How Disney incorporates political messages into its children's films

(Credit: Disney)
Maleficent: Mistress of Evil (Disney)

Children’s stories have always had a habit of delivering subtle messages through fanciful tales and the Walt Disney Company’s offerings are no different.

The studio has been making statements about politics and society through its animated and live-action films for decades; its latest, Maleficent: Mistress of Evil, is no exception, and contains a not-so-thinly veiled attack on people who live a life of racial intolerance and seek to hurt those who look different from them.

With the movie out in cinemas this week, here’s a reminder of some other Disney films with political messages infused into their narrative.

Dumbo (2019)

(Credit: Disney)
(Credit: Disney)

It’s honestly shocking that Disney let Tim Burton get away with this unsubtle attack on, well, Disney.

The live-action remake of the 1941 animated original sees the wealthy owner of a Disneyland-esque circus/theme park, called Dreamland, buy a small travelling circus in order to get his hands on the flying elephant.

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Substitute Dreamland for Disney, the travelling circus for 20th Century Fox and Dumbo for the Avatar franchise and you’ve pretty much got the real-life story behind the Disney-Fox acquisition, which was finalised right around the time of this movie’s release.

Aladdin (2019)

(Credit: Disney)
(Credit: Disney)

While this live-action remake still fell victim to Orientalist reconstructions of the Middle East (e.g. Bollywood dancing and Indian clothing in what’s meant to be an Arab location) it did improve on the representation of Princess Jasmine compared with the animated 1992 original. Instead of being positioned merely as the exotic prize of Aladdin and Jafar, Naomi Scott’s iteration is a strong-willed politician fighting for the future of her country.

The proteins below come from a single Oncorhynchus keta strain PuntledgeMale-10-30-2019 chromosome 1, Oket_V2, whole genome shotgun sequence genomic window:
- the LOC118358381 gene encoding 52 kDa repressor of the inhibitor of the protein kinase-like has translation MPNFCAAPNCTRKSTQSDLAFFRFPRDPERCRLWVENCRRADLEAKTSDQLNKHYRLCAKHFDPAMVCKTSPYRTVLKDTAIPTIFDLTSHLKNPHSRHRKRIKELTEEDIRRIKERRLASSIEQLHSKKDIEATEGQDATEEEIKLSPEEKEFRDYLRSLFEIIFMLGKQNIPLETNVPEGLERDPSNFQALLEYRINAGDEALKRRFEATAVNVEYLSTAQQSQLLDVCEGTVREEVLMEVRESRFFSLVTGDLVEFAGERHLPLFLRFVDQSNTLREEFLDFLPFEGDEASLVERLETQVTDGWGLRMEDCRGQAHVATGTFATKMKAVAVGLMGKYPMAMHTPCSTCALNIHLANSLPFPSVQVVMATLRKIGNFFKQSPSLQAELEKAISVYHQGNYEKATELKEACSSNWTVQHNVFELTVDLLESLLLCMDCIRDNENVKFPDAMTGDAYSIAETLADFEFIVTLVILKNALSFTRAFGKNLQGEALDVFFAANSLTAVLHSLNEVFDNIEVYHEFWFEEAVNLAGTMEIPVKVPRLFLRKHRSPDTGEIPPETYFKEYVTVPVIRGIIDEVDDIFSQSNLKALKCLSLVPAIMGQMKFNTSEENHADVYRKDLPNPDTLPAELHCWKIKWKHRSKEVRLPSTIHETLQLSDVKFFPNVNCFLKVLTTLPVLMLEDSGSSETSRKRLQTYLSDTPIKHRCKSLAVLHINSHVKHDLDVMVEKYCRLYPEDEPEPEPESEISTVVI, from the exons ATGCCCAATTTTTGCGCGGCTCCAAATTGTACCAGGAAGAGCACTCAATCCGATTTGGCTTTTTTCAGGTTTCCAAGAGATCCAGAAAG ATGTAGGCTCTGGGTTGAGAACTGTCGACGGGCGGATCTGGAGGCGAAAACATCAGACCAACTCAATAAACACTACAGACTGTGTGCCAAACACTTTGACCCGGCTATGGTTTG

Her character is developed to show what she wants from life and for her people, and why she should be able to become Sultan despite archaic rules that try to subordinate her gender.

“My girl’s a politician, do you know what I mean?” Scott told People. “She’s not just there to look pretty.”

The Jungle Book (1967)

(Credit: Disney)

Not every bit of Disney’s political messaging has been a positive one. This animated classic (later also remade in live-action form) is based on Rudyard Kipling’s book of the same name and its allegory of British colonial rule in India. Mowgli and the humans represent the Anglo-Britains who colonised the country, while the animals of the jungle are the natives.

Growing up in colonial India, Kipling saw it as a place of happiness compared with England, and that attitude can be seen in Mowgli, who was raised in the jungle and prefers the company of animals to humans.

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However, when he sees a pretty human girl (his attraction being a symbol of his growing up from boyhood into manhood) he ditches the animals that raised him in favour of returning to the humans. This perpetuates the notion that one should stick with one’s own kind, while King Louis’ song I Wan’na Be Like You suggests that the humans/British are superior to animals/Indians.